Over $10 billion a year is spent to sustain a reserve system that cannot even sustain something as basic as clean water and safe and adequate housing. No segment of Canadian society has ever been as over-governed as our First Nations, and no segment has lacked good governance so badly.

While Canadians demand, expect and receive accountability from those who govern them, that is not the case on far too many Aboriginal reserves. We would not accept this from non-Aboriginal politicians here in Ottawa. It is grassroots Aboriginals who pay the price for this double standard. First Nations people well know that many of their communities' council governments beset by incompetence, cronyism and corruption are too often considered entirely unremarkable. The abuse of the democratic process — First Nation members being denied their franchise, voters being intimidated or coerced to vote against their free will — is also, sadly, considered unremarkable.

(1700)

The abuse of band funds by the powerful and privileged is all too unremarkable, as our chiefs who rule over communities of mere thousands pay themselves from band funds more richly than premiers or prime ministers, while reserve homes and schools crumble around them. These politicians are accountable not to the members of the community that they are meant to serve but to Ottawa. That, as Aboriginal author Calvin Helin has said, is a recipe for corruption.

It should not surprise us that when Harvard University's project on Indian economic development studied the chief causes of poverty and despair on reserves, researchers concluded that poverty and despair were the result of a political problem, not an economic one.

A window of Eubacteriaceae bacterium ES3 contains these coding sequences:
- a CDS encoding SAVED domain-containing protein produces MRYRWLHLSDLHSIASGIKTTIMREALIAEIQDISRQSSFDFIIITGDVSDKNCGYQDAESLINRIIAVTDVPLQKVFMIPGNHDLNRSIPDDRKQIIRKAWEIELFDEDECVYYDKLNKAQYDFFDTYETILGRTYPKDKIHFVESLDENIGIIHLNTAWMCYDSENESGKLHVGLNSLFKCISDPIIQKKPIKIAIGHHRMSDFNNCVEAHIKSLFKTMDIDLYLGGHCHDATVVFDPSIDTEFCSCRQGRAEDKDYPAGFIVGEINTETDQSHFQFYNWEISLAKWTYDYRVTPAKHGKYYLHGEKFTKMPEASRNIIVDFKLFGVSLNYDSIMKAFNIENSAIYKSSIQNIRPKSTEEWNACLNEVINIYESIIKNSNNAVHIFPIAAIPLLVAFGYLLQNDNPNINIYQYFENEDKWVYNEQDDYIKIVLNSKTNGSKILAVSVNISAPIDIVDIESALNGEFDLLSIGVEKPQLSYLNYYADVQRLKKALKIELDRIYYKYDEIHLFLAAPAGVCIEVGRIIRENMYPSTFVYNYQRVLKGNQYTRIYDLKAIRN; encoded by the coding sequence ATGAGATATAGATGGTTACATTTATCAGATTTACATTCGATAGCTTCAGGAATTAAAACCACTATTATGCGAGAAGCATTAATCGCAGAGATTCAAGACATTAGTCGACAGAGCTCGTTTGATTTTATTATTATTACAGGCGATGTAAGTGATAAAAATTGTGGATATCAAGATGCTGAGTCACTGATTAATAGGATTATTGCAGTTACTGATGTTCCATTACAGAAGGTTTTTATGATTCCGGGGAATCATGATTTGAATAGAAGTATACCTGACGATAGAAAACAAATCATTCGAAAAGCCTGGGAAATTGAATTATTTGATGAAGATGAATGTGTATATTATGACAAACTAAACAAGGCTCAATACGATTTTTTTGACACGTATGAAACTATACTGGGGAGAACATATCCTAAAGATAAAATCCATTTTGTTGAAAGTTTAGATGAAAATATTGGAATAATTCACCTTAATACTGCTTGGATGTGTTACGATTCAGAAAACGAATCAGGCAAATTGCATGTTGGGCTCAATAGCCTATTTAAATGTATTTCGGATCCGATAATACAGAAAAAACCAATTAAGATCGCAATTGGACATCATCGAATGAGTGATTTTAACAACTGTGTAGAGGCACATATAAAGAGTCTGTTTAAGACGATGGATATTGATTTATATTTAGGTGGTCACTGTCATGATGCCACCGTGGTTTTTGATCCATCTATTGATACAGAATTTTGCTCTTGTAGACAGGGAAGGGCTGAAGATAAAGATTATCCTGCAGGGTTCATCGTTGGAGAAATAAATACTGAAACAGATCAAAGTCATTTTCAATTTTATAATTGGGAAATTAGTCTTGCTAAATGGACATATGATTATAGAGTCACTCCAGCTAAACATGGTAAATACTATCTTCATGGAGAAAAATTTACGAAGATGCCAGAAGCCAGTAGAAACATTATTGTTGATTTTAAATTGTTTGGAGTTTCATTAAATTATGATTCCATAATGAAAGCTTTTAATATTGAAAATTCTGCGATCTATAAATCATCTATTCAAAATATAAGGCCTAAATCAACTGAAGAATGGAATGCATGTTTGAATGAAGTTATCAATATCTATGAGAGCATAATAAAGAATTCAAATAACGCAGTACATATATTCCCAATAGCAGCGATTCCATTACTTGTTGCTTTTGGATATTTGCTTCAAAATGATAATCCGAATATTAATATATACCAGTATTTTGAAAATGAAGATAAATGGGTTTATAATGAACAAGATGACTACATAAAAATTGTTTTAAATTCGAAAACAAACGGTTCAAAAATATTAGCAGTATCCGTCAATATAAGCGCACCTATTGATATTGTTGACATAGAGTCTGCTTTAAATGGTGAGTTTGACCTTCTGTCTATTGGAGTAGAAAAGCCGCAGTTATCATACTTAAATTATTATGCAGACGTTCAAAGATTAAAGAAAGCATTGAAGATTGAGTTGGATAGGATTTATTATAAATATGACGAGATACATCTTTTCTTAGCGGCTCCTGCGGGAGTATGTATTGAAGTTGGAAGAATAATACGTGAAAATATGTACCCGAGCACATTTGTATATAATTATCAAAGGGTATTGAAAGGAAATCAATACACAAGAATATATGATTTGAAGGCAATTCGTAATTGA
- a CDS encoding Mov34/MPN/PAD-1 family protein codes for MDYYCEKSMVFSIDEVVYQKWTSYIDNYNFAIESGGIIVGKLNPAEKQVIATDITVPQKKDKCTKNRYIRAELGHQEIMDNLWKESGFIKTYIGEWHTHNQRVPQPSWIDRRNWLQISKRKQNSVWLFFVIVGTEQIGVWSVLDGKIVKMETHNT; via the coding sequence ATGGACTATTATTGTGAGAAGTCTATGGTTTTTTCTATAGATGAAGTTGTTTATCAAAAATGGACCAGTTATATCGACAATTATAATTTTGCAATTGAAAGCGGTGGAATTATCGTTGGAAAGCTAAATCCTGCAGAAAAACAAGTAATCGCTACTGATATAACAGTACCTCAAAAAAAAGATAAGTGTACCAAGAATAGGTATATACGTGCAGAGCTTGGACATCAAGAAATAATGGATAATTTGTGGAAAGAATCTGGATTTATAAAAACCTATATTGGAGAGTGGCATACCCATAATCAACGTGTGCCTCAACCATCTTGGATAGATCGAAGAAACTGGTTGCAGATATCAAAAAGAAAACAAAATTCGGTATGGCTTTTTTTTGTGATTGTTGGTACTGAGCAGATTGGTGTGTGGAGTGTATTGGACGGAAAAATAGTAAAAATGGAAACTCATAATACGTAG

Canada's First Nations face many formidable challenges in addressing some of the most basic social, health and economic issues that were overcome a long time ago elsewhere in Canada. I have no doubt that these challenges, too, can be overcome some day, provided we ensure that First Nations benefit from that most essential Canadian guarantee: peace, order and, most important, good governance.

Hon. Hugh Segal: Will the honourable senator take a question?

Senator Eaton: Certainly.

Senator Segal: I was intrigued by the honourable senator's comments and I support, in large measure, everything she said. Part of what one often hears is that the challenge faced by those who share these concerns is the same sort of challenge Felix Rohatyn faced when he was given the task of refinancing the city of New York, which was bankrupt, and that is, where does one start, and which road does one take first?